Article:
The FS1 bloviator took to his microphone on Tuesday’s edition of “The Herd” and decided it was time to drop a nuclear sports opinion on his audience. Patrick Mahomes’ status for Sunday’s AFC championship game is up in the air with the Chiefs quarterback still in the NFL’s concussion protocol, so Cowherd suggested the league should simply wait until he is healthy before the contest between Buffalo and Kansas City is played.

MORE: Mahomes’ mom was not pleased with hit that injured QB

“We want Mahomes against [Bills QB] Josh Allen. That’s reasonable,” Cowherd said. “I’m sitting here this morning thinking, if I’m the NFL, Patrick Mahomes is going through protocol. I find the day Patrick Mahomes can play — that’s when we play.”

If that’s how Cowherd truly feels, then he should have taken it a step further and called out the NFL for not stopping the divisional game in which Mahomes was injured and waiting until he was ready to return. Is it really fair to say the Chiefs defeated the Browns when Chad Henne was the guy scrambling on the final drive? To the time machine!

But Cowherd doesn’t actually care about that. He knows how ridiculous his words sound. He isn’t concerned with offering a meaningful idea, just one that causes people to freak out. (And he did his job. Just check out the replies to this tweet.)

As for Mahomes, the 25-year-old cleared “some big steps” in the concussion protocol, according to ESPN’s Adam Schefter, though it’s still unclear whether he will be available against the Bills. Should Mahomes be ruled out, maybe the Chiefs can ask Cowherd to write up a special petition detailing why the NFL should take the unprecedented step of putting a conference championship game on hold as a star player continues to recover. Let’s push it back a month just to be safe.

That’s reasonable, right?

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Changes to March Madness schedule could create greatest day (or days) in NCAA Tournament history



Changes to March Madness schedule could create greatest day (or days) in NCAA Tournament history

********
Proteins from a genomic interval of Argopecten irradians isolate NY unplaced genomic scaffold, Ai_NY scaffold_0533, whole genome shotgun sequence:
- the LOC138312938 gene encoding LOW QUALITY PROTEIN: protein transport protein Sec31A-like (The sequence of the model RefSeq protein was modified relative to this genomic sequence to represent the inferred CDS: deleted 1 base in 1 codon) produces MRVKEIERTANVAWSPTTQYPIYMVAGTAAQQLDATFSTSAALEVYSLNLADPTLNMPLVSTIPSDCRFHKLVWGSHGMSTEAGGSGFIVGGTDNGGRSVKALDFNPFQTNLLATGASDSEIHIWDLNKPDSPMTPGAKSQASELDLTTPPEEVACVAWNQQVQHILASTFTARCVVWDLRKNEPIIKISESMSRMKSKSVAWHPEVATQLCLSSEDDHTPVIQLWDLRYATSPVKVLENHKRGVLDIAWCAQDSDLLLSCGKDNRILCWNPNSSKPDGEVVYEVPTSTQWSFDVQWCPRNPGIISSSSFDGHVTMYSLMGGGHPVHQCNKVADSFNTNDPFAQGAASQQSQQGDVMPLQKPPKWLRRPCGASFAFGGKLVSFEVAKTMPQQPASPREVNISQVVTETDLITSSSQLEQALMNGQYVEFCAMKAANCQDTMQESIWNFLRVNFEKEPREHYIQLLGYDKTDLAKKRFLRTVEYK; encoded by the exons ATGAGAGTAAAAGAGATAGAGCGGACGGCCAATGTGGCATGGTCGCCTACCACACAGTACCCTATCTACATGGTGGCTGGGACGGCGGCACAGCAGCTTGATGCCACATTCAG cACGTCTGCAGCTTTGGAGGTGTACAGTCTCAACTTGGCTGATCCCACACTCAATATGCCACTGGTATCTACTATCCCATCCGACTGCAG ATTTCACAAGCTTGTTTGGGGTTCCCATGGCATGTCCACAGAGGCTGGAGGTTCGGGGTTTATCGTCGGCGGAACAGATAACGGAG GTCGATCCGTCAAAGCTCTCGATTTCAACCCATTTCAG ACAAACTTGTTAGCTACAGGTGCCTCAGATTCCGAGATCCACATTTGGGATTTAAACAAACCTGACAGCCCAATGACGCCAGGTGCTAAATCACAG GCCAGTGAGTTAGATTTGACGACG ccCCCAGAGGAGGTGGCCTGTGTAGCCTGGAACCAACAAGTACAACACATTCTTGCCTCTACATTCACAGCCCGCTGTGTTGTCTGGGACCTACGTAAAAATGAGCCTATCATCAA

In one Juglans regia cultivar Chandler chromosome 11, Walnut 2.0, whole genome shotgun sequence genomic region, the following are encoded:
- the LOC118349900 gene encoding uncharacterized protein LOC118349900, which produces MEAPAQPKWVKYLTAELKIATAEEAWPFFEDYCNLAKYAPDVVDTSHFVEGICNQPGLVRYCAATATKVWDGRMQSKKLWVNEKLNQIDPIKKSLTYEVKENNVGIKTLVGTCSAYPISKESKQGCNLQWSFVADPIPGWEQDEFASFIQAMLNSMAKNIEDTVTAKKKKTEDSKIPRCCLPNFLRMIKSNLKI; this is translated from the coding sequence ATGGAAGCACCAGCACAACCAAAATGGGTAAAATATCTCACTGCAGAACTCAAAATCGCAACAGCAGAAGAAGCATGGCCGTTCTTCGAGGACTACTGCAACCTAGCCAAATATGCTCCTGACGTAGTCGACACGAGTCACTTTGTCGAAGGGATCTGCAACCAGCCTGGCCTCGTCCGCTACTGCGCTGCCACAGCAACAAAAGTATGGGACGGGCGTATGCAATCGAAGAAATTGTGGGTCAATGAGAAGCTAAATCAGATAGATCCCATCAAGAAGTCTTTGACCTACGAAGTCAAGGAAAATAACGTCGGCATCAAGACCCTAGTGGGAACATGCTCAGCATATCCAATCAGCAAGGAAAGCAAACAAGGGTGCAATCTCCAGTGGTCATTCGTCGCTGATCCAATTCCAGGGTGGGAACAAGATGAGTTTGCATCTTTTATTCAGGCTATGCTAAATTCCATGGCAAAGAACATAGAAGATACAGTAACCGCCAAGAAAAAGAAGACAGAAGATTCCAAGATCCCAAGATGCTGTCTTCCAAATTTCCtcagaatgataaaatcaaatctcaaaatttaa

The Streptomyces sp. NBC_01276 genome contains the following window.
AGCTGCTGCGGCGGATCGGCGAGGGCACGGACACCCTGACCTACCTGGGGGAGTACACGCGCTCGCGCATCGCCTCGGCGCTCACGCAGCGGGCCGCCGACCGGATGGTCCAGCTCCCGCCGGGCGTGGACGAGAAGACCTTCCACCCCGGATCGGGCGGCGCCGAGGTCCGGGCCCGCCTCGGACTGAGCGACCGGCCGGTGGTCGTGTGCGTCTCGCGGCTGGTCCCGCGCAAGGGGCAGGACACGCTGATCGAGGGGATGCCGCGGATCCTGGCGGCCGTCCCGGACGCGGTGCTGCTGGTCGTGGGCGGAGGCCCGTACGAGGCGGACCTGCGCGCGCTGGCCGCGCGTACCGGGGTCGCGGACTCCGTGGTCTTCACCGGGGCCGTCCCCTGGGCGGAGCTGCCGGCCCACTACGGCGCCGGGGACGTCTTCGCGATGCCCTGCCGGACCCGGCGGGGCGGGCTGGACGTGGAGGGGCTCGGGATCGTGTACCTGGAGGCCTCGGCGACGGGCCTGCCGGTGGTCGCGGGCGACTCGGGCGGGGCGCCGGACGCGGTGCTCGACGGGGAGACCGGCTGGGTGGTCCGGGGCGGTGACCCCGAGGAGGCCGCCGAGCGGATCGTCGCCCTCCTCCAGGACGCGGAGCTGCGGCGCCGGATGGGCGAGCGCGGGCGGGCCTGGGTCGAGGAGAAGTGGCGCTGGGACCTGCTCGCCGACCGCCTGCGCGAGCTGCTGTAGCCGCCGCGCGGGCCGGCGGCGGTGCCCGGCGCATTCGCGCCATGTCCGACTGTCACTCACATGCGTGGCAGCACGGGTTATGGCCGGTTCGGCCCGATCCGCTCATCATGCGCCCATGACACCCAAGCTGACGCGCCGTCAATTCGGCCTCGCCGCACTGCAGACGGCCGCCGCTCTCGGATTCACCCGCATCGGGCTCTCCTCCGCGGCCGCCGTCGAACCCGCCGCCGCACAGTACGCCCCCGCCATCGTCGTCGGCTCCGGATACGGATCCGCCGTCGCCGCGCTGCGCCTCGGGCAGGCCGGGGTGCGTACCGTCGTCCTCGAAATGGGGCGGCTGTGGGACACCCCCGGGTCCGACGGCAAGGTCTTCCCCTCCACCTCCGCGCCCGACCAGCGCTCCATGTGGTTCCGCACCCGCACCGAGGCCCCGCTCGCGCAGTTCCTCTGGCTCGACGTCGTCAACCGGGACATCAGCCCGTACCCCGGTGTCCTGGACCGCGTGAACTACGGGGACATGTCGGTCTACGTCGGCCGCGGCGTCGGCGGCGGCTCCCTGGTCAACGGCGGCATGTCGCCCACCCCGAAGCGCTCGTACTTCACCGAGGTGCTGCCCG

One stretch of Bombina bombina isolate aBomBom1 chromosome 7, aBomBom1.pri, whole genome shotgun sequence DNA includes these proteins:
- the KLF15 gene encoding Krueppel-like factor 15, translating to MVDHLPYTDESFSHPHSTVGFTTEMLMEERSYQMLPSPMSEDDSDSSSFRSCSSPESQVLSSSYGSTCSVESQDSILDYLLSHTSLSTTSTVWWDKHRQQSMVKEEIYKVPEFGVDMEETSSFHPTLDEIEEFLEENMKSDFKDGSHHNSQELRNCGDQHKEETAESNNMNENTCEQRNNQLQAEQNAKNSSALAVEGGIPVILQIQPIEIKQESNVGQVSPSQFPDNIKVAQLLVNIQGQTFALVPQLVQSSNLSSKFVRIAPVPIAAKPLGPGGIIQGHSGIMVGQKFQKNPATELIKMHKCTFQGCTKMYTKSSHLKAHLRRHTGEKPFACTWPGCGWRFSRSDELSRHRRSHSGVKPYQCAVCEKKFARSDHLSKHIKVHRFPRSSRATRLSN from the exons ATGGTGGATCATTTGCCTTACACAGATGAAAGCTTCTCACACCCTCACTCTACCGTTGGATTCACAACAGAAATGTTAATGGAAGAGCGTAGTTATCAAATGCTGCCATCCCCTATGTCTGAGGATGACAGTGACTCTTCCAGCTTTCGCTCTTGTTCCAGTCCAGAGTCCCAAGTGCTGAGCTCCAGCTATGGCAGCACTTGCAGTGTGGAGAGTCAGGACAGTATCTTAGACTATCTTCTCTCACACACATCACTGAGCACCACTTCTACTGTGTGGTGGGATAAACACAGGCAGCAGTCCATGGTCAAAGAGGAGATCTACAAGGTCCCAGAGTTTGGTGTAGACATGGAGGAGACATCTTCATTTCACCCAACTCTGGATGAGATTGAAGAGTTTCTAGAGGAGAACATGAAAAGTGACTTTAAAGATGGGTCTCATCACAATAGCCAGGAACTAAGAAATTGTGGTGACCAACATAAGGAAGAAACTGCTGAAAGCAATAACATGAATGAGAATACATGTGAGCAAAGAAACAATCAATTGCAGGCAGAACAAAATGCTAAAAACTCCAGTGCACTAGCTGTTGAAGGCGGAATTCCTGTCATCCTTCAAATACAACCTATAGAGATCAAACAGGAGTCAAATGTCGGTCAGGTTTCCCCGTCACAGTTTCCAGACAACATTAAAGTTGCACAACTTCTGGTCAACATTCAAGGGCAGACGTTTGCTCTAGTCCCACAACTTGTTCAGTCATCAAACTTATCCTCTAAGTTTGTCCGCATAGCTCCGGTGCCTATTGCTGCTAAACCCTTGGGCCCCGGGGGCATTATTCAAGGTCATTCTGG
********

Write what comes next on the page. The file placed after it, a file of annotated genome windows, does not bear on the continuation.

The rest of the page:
The opening Thursday of March Madness 2021 will not be the same. It always has been a holiday for college basketball fans — some of whom planned vacation days, called in sick or skipped school — to sit at home and binge on a day filled with 16 NCAA Tournament first-round games.

The challenges of dealing with the COVID-19 pandemic convinced the NCAA to push back the start of the tournament, what is known as the First Four, to Thursday, March 18.

Wait until you hear, though, what the tradeoff for that change to tradition will be: quite possibly the greatest two days of college basketball action in our lifetimes.

MORE: Why NCAA selection committee better not screw ’21 tournament up

Games in the Sweet 16, which will be contested at Bankers Life Fieldhouse and Hinkle Fieldhouse in Indianapolis, will be played in sequence on March 27 and March 28. There will be no overlap involving these games. There will be four games each day, played one after the other, so fans will not have to choose which matchup has greater appeal. You can watch each of them, one after the other: four on Saturday, four on Sunday.

You’re no longer going to need a second screen or a seat in a sports bar to see all the action — just a really comfortable chair and a stocked fridge.

There will be, for this year, no more choosing between such simultaneous classics as LSU-Texas and UCLA-Gonzaga, which were played in the same window on a Thursday night in 2006, or Virginia Tech-Duke and Kentucky-Houston, which shared the same late Friday timeslot in the most recent NCAA Tournament we had, in 2019.

A college basketball season like no other will end with an NCAA Tournament like no other.

In the case of March Madness, that could be a good thing.

Revised March Madness schedule for 2021

First Four: Thursday, March 18, Simon Skjodt Assembly Hall (Bloomington, Ind.) and Mackey Arena (West Lafayette, Ind.).

First round: Friday, March 19 and Saturday, March 20, Assembly Hall, Mackey Arena; Bankers Life Fieldhouse, Indiana Farmers Coliseum, Hinkle Fieldhouse and Lucas Oil Stadium in Indianapolis.

Second Round: Sunday, March 20 and Monday, March 21, Bankers Life Fieldhouse, Indiana Farmers Coliseum, Hinkle Fieldhouse and Lucas Oil Stadium.

Regional semifinals: Saturday, March 27 and Sunday, March 28, Bankers Life Fieldhouse and Hinkle Fieldhouse.

Regional finals: Monday, March 29 and Tuesday, March 30, Lucas Oil Stadium.

Final Four: Saturday, April 3, Lucas Oil Stadium.

NCAA championship: Monday, April 5, Lucas Oil Stadium.